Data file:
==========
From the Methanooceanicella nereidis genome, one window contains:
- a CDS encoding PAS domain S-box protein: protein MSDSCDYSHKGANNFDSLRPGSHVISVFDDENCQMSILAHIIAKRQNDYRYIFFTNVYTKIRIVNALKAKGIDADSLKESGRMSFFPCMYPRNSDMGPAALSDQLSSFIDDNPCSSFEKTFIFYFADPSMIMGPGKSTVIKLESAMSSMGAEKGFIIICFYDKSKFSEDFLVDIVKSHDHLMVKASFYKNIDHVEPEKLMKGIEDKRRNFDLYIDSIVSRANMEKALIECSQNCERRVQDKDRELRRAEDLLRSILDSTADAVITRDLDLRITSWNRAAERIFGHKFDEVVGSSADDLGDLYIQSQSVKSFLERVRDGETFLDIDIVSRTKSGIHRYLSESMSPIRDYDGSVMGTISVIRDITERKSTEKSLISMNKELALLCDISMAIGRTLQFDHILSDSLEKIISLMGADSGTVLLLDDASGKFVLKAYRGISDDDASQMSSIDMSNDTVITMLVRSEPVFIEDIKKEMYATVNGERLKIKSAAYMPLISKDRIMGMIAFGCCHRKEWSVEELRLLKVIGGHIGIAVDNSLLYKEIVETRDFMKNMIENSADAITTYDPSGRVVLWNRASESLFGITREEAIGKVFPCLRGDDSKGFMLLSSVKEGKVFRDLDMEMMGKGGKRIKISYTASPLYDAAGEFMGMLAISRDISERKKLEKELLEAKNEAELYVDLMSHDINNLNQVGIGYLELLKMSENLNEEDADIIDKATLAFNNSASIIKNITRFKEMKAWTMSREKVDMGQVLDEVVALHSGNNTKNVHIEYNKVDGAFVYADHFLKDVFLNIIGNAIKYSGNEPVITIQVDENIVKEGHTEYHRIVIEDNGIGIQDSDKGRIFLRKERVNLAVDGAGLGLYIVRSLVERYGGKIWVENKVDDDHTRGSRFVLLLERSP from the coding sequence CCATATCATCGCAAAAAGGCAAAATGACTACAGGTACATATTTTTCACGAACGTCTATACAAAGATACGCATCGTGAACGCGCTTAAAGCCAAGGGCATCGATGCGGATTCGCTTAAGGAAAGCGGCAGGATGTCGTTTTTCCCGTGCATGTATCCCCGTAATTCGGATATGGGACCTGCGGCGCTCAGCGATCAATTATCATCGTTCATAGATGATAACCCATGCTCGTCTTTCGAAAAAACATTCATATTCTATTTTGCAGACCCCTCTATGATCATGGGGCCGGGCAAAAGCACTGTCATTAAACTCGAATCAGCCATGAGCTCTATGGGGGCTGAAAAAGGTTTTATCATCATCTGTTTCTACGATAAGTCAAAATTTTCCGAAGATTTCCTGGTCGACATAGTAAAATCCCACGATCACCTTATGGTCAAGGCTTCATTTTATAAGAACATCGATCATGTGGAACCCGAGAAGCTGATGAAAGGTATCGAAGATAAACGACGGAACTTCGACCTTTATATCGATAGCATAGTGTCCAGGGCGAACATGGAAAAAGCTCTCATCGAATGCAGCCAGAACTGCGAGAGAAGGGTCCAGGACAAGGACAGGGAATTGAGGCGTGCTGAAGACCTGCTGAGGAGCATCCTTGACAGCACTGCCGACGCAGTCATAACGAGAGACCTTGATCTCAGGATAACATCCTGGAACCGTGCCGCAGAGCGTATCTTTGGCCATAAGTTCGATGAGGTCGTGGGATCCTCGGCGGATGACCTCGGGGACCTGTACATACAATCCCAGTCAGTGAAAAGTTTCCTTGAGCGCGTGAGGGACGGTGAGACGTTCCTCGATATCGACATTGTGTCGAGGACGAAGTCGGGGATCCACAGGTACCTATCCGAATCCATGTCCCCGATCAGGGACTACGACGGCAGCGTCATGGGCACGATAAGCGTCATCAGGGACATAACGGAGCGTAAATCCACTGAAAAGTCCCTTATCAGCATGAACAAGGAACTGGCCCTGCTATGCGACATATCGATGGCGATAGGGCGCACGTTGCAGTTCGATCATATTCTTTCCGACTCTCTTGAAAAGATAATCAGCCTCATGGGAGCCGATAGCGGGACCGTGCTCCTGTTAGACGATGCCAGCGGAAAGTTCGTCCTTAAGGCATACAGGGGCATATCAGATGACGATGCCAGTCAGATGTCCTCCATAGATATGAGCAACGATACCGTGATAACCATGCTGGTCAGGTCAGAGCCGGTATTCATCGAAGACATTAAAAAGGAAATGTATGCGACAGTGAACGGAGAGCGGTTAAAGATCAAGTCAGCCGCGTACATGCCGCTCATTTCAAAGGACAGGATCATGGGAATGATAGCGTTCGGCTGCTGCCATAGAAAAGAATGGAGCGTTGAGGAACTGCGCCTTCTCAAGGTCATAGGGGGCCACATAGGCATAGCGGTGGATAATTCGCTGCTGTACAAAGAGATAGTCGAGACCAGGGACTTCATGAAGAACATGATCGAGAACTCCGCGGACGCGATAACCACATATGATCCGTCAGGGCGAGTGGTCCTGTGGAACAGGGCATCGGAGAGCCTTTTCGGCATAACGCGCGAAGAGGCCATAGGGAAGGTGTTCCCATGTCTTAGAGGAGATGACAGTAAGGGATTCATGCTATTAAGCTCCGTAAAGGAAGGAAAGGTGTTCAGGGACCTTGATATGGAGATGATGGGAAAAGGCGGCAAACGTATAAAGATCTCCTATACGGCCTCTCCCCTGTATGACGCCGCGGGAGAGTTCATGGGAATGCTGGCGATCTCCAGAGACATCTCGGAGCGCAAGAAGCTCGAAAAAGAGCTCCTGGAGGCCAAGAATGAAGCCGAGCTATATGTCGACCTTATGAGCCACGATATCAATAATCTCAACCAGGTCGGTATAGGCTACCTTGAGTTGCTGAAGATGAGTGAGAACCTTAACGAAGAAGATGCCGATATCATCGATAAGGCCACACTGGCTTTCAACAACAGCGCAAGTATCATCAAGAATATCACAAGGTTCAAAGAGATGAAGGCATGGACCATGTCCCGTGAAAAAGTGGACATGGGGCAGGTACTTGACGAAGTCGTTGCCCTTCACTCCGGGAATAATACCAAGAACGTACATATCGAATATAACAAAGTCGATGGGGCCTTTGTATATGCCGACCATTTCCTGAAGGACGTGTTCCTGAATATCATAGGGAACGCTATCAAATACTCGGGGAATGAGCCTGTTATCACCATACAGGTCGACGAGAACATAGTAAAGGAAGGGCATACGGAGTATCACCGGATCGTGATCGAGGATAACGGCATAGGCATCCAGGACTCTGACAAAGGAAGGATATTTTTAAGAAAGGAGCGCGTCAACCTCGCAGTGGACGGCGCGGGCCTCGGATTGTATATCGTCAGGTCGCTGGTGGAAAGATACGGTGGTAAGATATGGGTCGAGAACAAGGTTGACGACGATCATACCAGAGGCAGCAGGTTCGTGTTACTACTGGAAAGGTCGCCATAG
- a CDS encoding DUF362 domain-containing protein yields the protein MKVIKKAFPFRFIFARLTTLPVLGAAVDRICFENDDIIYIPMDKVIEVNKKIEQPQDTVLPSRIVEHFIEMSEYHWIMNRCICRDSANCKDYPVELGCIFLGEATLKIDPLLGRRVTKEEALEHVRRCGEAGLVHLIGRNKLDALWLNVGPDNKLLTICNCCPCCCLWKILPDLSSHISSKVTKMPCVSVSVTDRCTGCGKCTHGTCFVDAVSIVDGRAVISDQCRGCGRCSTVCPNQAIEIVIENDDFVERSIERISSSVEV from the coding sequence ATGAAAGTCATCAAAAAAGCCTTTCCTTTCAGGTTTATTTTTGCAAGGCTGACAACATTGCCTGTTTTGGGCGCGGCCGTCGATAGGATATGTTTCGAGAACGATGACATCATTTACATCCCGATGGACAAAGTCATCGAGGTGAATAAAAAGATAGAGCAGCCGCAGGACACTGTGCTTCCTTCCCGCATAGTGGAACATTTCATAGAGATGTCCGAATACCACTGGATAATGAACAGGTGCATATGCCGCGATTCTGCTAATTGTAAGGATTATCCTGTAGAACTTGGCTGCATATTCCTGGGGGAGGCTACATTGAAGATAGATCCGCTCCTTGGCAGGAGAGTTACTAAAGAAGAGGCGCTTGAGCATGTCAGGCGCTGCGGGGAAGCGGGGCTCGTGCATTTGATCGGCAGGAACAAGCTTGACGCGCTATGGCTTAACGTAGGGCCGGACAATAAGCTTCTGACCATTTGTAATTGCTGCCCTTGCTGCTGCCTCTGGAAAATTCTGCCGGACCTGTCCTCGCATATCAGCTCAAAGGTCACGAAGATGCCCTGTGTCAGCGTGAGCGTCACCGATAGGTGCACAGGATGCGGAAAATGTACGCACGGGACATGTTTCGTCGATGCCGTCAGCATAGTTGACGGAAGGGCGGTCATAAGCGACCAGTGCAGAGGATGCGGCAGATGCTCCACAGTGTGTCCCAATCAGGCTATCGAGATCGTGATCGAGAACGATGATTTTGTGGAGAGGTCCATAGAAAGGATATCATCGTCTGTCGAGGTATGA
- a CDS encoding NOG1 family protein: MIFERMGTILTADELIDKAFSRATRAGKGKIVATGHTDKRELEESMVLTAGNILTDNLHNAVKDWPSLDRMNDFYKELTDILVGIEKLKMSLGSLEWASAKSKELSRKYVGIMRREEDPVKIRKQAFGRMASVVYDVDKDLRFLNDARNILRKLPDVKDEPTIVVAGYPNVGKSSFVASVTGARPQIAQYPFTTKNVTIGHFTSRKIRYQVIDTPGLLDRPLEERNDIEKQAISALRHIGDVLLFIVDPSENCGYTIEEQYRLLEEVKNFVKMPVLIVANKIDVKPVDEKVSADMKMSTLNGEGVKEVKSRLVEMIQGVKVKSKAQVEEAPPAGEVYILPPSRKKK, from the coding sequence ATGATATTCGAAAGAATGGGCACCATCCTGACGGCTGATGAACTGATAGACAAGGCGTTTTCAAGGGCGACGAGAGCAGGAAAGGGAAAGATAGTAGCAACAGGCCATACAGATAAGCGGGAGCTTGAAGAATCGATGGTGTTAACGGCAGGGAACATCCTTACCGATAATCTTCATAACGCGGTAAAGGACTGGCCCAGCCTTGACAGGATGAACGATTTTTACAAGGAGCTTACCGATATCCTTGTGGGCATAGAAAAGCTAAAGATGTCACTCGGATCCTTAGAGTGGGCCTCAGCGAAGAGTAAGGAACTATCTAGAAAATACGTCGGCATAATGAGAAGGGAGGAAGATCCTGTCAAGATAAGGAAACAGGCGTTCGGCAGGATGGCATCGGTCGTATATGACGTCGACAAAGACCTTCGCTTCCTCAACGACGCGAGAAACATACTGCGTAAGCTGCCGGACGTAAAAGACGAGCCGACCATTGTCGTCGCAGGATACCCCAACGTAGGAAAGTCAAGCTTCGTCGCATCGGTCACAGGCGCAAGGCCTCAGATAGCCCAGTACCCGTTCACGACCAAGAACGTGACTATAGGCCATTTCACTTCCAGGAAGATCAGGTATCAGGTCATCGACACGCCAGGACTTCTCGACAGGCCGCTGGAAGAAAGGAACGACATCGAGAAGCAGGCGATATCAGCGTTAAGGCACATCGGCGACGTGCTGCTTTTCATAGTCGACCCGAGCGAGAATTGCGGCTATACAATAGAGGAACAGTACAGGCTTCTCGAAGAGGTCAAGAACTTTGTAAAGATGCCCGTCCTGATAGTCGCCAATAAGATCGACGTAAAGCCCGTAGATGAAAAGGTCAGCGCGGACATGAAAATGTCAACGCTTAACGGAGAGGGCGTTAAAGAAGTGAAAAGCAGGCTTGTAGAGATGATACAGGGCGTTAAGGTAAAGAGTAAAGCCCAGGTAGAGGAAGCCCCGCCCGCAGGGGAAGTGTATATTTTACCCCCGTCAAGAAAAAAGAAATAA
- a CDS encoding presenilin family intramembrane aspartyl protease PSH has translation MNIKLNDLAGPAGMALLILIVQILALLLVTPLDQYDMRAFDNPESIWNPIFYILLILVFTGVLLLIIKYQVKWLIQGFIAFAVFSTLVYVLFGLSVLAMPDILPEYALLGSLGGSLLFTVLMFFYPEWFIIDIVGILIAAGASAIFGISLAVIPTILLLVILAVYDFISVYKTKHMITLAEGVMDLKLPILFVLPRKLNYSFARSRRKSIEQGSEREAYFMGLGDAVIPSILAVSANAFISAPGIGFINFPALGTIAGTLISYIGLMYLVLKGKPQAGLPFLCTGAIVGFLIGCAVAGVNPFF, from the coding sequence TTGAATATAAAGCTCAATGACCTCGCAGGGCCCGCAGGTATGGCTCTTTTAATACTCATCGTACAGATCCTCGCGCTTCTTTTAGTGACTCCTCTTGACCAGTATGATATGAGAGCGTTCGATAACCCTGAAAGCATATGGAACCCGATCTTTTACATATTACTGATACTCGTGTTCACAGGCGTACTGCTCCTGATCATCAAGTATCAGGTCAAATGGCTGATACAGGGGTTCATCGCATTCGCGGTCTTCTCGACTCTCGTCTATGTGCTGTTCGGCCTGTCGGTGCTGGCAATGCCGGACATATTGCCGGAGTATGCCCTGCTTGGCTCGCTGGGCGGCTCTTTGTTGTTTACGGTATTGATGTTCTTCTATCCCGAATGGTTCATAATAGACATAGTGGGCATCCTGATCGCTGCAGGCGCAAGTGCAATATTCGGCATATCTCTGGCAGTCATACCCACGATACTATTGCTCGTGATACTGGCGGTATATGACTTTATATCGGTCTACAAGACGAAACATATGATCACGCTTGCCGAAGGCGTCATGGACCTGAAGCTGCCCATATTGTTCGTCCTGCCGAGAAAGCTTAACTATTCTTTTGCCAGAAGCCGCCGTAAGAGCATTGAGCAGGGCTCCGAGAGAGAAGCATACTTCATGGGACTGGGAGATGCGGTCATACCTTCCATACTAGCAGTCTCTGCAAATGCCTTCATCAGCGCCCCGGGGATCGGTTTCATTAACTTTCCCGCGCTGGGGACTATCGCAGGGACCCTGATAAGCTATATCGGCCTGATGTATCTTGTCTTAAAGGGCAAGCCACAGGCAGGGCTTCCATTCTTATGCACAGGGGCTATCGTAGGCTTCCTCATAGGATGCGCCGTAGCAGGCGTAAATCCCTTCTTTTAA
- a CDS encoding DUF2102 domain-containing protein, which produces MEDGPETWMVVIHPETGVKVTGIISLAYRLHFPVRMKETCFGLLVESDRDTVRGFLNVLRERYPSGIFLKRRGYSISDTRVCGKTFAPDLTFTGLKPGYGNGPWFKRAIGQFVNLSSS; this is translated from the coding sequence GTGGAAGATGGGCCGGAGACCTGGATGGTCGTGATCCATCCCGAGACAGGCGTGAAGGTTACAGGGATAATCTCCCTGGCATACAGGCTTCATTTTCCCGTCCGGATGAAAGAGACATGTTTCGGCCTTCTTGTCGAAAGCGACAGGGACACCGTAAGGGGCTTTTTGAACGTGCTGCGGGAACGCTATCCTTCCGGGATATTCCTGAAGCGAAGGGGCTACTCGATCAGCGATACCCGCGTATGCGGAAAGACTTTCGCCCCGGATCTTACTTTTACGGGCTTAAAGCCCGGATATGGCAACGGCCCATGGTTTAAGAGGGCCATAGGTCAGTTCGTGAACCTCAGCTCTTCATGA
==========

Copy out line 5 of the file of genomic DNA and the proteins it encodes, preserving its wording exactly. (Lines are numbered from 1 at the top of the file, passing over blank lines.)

- a CDS encoding presenilin family intramembrane aspartyl protease PSH has translation MNIKLNDLAGPAGMALLILIVQILALLLVTPLDQYDMRAFDNPESIWNPIFYILLILVFTGVLLLIIKYQVKWLIQGFIAFAVFSTLVYVLFGLSVLAMPDILPEYALLGSLGGSLLFTVLMFFYPEWFIIDIVGILIAAGASAIFGISLAVIPTILLLVILAVYDFISVYKTKHMITLAEGVMDLKLPILFVLPRKLNYSFARSRRKSIEQGSEREAYFMGLGDAVIPSILAVSANAFISAPGIGFINFPALGTIAGTLISYIGLMYLVLKGKPQAGLPFLCTGAIVGFLIGCAVAGVNPFF, from the coding sequence TTGAATATAAAGCTCAATGACCTCGCAGGGCCCGCAGGTATGGCTCTTTTAATACTCATCGTACAGATCCTCGCGCTTCTTTTAGTGACTCCTCTTGACCAGTATGATATGAGAGCGTTCGATAACCCTGAAAGCATATGGAACCCGATCTTTTACATATTACTGATACTCGTGTTCACAGGCGTACTGCTCCTGATCATCAAGTATCAGGTCAAATGGCTGATACAGGGGTTCATCGCATTCGCGGTCTTCTCGACTCTCGTCTATGTGCTGTTCGGCCTGTCGGTGCTGGCAATGCCGGACATATTGCCGGAGTATGCCCTGCTTGGCTCGCTGGGCGGCTCTTTGTTGTTTACGGTATTGATGTTCTTCTATCCCGAATGGTTCATAATAGACATAGTGGGCATCCTGATCGCTGCAGGCGCAAGTGCAATATTCGGCATATCTCTGGCAGTCATACCCACGATACTATTGCTCGTGATACTGGCGGTATATGACTTTATATCGGTCTACAAGACGAAACATATGATCACGCTTGCCGAAGGCGTCATGGACCTGAAGCTGCCCATATTGTTCGTCCTGCCGAGAAAGCTTAACTATTCTTTTGCCAGAAGCCGCCGTAAGAGCATTGAGCAGGGCTCCGAGAGAGAAGCATACTTCATGGGACTGGGAGATGCGGTCATACCTTCCATACTAGCAGTCTCTGCAAATGCCTTCATCAGCGCCCCGGGGATCGGTTTCATTAACTTTCCCGCGCTGGGGACTATCGCAGGGACCCTGATAAGCTATATCGGCCTGATGTATCTTGTCTTAAAGGGCAAGCCACAGGCAGGGCTTCCATTCTTATGCACAGGGGCTATCGTAGGCTTCCTCATAGGATGCGCCGTAGCAGGCGTAAATCCCTTCTTTTAA